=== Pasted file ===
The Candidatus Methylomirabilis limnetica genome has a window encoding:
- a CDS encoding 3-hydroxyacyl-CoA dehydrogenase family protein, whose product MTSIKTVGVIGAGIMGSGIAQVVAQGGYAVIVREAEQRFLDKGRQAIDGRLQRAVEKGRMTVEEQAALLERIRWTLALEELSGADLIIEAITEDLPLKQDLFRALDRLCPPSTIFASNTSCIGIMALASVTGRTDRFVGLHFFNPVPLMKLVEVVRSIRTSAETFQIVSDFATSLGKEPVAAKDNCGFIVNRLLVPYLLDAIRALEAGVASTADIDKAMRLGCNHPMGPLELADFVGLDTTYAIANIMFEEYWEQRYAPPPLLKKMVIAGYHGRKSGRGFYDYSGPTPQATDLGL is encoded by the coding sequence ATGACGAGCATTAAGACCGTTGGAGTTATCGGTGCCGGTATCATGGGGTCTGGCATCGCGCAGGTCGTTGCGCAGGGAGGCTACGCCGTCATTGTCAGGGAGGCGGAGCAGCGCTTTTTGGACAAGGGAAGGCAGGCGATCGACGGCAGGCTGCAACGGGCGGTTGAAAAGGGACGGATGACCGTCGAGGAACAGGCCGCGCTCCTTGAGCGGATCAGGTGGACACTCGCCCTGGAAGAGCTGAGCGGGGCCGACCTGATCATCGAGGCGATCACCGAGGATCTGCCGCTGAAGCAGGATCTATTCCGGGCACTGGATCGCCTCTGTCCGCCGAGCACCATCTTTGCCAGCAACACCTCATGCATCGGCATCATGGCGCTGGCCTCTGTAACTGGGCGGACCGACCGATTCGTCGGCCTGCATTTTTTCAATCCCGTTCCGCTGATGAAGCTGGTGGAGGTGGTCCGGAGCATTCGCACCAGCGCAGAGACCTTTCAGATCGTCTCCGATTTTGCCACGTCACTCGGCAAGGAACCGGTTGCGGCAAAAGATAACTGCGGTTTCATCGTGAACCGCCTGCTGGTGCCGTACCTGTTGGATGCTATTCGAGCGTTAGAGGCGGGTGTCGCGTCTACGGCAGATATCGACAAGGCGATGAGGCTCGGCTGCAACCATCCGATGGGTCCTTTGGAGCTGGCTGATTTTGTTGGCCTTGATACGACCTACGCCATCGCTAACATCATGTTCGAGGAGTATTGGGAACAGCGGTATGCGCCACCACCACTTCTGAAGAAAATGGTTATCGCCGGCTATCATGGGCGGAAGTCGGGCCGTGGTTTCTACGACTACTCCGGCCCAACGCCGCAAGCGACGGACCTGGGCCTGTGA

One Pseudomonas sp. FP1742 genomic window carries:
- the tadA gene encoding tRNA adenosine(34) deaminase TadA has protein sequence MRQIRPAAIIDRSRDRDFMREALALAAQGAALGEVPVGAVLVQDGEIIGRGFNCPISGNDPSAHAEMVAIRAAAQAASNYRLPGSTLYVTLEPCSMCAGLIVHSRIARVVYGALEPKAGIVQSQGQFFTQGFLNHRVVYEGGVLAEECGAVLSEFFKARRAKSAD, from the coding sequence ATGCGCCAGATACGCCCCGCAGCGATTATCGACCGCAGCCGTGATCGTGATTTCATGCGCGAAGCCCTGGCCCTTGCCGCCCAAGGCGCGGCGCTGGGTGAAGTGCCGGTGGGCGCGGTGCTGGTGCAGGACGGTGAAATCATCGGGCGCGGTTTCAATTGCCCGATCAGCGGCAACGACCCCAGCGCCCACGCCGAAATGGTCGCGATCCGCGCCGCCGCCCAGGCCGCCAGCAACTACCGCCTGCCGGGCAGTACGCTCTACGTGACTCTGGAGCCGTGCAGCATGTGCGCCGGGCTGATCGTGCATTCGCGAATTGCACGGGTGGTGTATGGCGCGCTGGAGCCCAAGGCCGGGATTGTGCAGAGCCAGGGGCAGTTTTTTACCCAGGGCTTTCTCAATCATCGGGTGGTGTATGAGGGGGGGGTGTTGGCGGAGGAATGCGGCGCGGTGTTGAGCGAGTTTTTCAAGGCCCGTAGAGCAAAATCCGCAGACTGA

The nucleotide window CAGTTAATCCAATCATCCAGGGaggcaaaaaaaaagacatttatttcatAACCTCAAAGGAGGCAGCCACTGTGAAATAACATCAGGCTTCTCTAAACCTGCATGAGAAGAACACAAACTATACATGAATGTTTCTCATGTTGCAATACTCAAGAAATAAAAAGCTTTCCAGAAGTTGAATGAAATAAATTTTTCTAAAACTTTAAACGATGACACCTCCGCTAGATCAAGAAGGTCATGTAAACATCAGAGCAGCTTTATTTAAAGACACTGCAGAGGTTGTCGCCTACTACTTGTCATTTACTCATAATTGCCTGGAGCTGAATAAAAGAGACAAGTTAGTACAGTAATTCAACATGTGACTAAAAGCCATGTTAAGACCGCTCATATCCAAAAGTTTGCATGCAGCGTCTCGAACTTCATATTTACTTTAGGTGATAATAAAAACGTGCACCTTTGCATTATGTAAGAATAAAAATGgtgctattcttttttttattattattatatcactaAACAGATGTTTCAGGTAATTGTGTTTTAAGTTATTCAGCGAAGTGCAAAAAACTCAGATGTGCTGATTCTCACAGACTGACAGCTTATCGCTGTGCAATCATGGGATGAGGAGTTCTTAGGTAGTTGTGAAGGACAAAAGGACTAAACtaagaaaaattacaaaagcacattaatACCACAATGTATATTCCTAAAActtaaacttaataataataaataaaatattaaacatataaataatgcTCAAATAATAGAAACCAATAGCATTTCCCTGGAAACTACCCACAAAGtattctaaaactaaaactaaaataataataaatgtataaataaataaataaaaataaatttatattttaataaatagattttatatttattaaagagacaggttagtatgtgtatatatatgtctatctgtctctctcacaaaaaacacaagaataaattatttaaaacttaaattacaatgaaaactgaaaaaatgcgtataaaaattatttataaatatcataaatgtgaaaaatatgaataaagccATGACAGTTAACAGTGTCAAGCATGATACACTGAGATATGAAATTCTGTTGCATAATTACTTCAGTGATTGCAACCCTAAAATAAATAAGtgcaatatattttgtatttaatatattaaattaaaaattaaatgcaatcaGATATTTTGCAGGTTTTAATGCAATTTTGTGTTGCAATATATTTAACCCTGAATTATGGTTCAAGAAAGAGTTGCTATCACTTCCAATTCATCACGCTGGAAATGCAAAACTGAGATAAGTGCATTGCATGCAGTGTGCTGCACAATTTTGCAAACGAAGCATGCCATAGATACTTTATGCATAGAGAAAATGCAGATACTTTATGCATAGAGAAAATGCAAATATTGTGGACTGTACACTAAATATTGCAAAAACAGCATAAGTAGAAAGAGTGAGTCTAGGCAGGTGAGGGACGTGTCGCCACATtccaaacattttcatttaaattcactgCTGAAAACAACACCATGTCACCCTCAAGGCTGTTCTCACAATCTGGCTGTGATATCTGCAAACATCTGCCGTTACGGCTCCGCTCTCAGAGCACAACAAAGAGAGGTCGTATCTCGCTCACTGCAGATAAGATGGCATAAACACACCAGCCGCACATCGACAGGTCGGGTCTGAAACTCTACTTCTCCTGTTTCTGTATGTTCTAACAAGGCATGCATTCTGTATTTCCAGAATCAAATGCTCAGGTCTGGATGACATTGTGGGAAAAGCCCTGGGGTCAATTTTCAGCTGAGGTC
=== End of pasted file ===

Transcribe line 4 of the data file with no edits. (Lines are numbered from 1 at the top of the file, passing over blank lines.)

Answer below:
- the tadA gene encoding tRNA adenosine(34) deaminase TadA has protein sequence MRQIRPAAIIDRSRDRDFMREALALAAQGAALGEVPVGAVLVQDGEIIGRGFNCPISGNDPSAHAEMVAIRAAAQAASNYRLPGSTLYVTLEPCSMCAGLIVHSRIARVVYGALEPKAGIVQSQGQFFTQGFLNHRVVYEGGVLAEECGAVLSEFFKARRAKSAD, from the coding sequence ATGCGCCAGATACGCCCCGCAGCGATTATCGACCGCAGCCGTGATCGTGATTTCATGCGCGAAGCCCTGGCCCTTGCCGCCCAAGGCGCGGCGCTGGGTGAAGTGCCGGTGGGCGCGGTGCTGGTGCAGGACGGTGAAATCATCGGGCGCGGTTTCAATTGCCCGATCAGCGGCAACGACCCCAGCGCCCACGCCGAAATGGTCGCGATCCGCGCCGCCGCCCAGGCCGCCAGCAACTACCGCCTGCCGGGCAGTACGCTCTACGTGACTCTGGAGCCGTGCAGCATGTGCGCCGGGCTGATCGTGCATTCGCGAATTGCACGGGTGGTGTATGGCGCGCTGGAGCCCAAGGCCGGGATTGTGCAGAGCCAGGGGCAGTTTTTTACCCAGGGCTTTCTCAATCATCGGGTGGTGTATGAGGGGGGGGTGTTGGCGGAGGAATGCGGCGCGGTGTTGAGCGAGTTTTTCAAGGCCCGTAGAGCAAAATCCGCAGACTGA